Cloud Key Storage
In BlackBerry Spark Communication Services, messages are protected from being viewed or modified by anyone other than the sender and intended recipients. The cryptographic keys used to protect communications can be stored and distributed in a cloud storage system that you choose.
Your application should use a common storage schema for the encryption, signing, and symmetric keys for all platforms and operating systems it supports. For example, both the Android and iOS versions of an application using the SDK must be able to exchange keys, and users must be able to switch between those two versions without losing their keys.
- The cloud storage system must authenticate users that are using tokens or credentials managed by your application.
- The cloud storage system must allow a user to read and write private data.
- The cloud storage system must allow a user to publish data that other users can read only.
The cloud storage solution must include restricted read and write access (private data can only be read or written if the owner of that data is logged into your application). The following private data must be stored:
- The user's private encryption key
- The user's private signing key
- For each chat:
- The symmetric encryption key for each of the user’s chats
The cloud storage solution must include public read access (where public data can only be read by authenticated users within the ecosystem), and restricted write access (where private data can only be written if the owner of that data is logged into the application). The following public data must be stored:
- The user's public encryption key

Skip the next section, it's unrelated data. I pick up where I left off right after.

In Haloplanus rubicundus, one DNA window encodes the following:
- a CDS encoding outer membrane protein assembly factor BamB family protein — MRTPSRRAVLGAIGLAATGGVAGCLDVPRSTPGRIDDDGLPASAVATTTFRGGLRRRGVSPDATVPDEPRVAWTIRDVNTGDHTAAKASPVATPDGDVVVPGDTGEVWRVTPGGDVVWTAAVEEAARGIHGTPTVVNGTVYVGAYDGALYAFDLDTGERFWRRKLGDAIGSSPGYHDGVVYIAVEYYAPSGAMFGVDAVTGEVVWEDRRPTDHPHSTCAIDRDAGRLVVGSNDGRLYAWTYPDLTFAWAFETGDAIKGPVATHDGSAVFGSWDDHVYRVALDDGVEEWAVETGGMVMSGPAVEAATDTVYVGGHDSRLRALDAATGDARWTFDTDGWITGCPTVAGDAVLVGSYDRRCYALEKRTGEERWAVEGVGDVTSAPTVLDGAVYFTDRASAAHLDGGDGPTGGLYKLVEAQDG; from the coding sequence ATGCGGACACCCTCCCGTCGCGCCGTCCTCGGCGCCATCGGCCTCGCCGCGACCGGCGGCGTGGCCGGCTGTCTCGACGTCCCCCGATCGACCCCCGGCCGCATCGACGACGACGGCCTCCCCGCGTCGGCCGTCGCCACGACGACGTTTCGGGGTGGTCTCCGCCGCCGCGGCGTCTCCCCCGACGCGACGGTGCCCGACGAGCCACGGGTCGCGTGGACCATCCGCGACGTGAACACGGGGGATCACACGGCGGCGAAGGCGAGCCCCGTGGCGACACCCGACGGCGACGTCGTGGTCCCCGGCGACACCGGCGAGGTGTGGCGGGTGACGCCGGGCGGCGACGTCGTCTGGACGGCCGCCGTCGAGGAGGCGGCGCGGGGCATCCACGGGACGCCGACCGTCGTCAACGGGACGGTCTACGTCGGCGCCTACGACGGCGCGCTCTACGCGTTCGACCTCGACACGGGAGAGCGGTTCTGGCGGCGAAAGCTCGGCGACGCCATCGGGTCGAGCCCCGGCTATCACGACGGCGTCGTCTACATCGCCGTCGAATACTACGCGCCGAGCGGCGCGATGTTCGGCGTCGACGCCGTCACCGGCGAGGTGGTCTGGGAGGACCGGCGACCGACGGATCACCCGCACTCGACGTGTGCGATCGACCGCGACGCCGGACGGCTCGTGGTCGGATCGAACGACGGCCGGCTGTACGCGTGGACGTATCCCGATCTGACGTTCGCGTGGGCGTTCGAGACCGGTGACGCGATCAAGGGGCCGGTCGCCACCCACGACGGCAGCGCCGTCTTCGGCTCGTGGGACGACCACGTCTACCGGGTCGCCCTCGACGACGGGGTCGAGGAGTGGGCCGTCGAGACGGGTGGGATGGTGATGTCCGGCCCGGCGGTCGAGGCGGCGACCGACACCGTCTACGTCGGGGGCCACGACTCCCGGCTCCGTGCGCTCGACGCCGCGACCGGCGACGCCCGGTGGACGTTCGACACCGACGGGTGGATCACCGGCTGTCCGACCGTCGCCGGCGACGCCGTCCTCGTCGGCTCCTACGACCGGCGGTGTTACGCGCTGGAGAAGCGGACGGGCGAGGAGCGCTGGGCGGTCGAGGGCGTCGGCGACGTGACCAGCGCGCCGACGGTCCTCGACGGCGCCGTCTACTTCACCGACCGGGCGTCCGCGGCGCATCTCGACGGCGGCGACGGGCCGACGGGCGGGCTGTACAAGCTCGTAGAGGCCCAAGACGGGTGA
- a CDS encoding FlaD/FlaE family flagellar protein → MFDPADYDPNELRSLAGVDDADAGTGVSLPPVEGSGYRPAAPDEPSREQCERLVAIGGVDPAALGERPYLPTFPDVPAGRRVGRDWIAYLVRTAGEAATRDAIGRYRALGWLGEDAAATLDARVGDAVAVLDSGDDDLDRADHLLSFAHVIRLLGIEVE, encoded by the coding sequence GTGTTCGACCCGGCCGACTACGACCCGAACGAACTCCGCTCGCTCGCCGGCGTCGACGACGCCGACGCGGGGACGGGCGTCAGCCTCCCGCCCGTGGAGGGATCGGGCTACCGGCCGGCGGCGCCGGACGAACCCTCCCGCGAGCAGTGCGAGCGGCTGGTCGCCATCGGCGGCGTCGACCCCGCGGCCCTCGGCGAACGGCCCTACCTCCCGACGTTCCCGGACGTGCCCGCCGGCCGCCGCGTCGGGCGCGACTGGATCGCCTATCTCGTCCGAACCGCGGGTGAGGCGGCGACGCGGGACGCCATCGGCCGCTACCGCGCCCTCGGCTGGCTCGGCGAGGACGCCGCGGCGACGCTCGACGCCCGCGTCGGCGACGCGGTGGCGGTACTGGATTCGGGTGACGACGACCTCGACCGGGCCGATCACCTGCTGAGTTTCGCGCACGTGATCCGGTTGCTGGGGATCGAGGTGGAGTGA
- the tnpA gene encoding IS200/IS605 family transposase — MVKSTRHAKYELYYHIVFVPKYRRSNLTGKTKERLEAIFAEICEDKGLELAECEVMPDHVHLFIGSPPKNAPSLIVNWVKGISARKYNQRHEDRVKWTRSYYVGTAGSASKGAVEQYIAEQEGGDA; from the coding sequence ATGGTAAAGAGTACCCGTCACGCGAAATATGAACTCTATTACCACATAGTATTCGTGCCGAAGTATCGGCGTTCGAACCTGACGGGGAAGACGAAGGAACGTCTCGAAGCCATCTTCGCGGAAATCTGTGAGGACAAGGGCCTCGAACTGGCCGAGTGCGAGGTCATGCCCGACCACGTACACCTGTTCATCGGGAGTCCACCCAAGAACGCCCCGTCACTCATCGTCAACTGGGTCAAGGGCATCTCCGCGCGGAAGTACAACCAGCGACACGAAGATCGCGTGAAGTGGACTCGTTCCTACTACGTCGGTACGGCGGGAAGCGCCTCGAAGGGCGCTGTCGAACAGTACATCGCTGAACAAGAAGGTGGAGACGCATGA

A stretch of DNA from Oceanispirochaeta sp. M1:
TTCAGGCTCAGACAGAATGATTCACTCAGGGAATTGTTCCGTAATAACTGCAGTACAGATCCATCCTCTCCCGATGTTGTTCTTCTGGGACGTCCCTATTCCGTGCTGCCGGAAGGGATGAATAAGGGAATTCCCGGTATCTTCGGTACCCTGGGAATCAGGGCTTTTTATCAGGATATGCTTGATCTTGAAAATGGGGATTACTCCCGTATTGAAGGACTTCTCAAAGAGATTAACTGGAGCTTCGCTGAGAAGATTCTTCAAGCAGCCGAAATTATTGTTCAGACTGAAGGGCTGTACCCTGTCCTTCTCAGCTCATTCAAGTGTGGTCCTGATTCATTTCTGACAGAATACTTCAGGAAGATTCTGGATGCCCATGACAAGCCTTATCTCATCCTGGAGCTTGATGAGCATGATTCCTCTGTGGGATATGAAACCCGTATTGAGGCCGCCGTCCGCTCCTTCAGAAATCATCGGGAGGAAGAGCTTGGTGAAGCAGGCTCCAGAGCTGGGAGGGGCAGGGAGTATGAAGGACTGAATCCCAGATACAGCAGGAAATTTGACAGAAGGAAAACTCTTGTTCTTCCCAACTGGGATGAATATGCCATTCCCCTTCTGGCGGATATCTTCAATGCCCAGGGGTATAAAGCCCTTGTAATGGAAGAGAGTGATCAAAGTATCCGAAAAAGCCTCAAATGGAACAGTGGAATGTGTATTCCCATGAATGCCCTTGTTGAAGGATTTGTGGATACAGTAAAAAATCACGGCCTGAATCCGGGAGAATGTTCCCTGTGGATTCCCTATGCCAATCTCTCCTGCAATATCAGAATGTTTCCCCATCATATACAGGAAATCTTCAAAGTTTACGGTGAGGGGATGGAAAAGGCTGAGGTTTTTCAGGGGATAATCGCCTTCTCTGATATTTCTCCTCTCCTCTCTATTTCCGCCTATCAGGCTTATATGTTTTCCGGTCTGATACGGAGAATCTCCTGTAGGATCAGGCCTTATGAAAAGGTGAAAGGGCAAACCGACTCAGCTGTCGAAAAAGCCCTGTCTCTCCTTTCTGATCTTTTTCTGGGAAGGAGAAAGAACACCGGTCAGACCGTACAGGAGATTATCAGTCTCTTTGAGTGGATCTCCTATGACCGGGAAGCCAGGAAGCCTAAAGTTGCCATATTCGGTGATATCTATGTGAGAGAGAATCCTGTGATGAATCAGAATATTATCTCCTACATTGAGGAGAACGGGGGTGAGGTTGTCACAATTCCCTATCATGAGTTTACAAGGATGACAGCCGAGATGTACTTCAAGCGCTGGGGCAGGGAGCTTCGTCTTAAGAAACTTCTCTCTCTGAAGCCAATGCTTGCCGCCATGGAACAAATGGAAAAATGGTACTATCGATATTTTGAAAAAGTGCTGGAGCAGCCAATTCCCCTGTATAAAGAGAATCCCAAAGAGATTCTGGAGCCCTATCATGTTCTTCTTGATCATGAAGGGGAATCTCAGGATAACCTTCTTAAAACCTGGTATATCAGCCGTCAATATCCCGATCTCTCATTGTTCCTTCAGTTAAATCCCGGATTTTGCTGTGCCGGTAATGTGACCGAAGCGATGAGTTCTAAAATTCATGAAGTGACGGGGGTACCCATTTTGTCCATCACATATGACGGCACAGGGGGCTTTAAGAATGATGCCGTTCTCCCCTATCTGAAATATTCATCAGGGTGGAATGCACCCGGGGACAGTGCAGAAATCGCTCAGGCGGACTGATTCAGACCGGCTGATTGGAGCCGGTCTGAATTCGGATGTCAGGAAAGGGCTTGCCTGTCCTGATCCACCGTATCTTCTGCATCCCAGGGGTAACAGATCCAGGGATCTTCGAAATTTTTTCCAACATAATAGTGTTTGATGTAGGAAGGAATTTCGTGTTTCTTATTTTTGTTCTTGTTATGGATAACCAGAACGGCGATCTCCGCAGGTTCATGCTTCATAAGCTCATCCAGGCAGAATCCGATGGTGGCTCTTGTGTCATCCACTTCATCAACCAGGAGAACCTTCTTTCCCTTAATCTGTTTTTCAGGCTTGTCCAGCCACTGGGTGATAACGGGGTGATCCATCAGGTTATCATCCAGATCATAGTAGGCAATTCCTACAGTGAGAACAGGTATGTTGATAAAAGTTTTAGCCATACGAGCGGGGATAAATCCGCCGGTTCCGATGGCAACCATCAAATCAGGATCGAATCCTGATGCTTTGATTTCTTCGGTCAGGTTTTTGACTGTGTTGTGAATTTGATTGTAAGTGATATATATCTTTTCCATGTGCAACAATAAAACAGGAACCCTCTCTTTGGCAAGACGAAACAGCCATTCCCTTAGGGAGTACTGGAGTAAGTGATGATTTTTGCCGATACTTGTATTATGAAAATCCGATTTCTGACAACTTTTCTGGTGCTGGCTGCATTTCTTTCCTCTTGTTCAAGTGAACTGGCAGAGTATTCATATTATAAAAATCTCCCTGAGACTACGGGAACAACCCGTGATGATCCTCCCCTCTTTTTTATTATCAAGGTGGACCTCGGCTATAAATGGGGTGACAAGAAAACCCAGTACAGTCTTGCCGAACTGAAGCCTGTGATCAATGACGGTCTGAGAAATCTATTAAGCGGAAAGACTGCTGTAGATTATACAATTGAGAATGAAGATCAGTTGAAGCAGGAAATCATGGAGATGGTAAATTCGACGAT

- The user's public signing key
Securing Private Keys
Your application should secure exported private key data with a per-user secret before storing it in the cloud.
When using Cloud Key Storage, the SDK example applications protect all private key with the following steps.
- Generate a securely random symmetric encryption key and HMAC key. These keys will be referred to as the management keys.
- Use the management keys to encrypt and create a MAC for each private key data value being stored (AES-256 CTR and HMAC SHA-256 are used in the provided examples).
- Store the encrypted bytes, nonce (initialization vector) and MAC for each key in the cloud.
- Use a key derivation function (KDF) to generate a symmetric encryption key and HMAC key from a user provided password. The example applications use ANSI X9.42/X9.63 SHA-512 (see Section 3.6.1) as the KDF.
- Use the keys derived by the KDF to encrypt and create a MAC of the management keys created in step 1.
- Store the encrypted management key data created in step 5 in the cloud. The keys derived by the KDF must not be stored.
- To recover the private key data use the KDF as in step 3 to re-create derived keys. Use the derived keys to decrypt the management keys. The management keys can be used to decrypt the SDK private key data.
Example Cloud Key Storage Integrations
The SDK can use any cloud storage service that meets the basic requirements outlined above. See the following other sections of this guide to learn how to use some popular storage services in your application.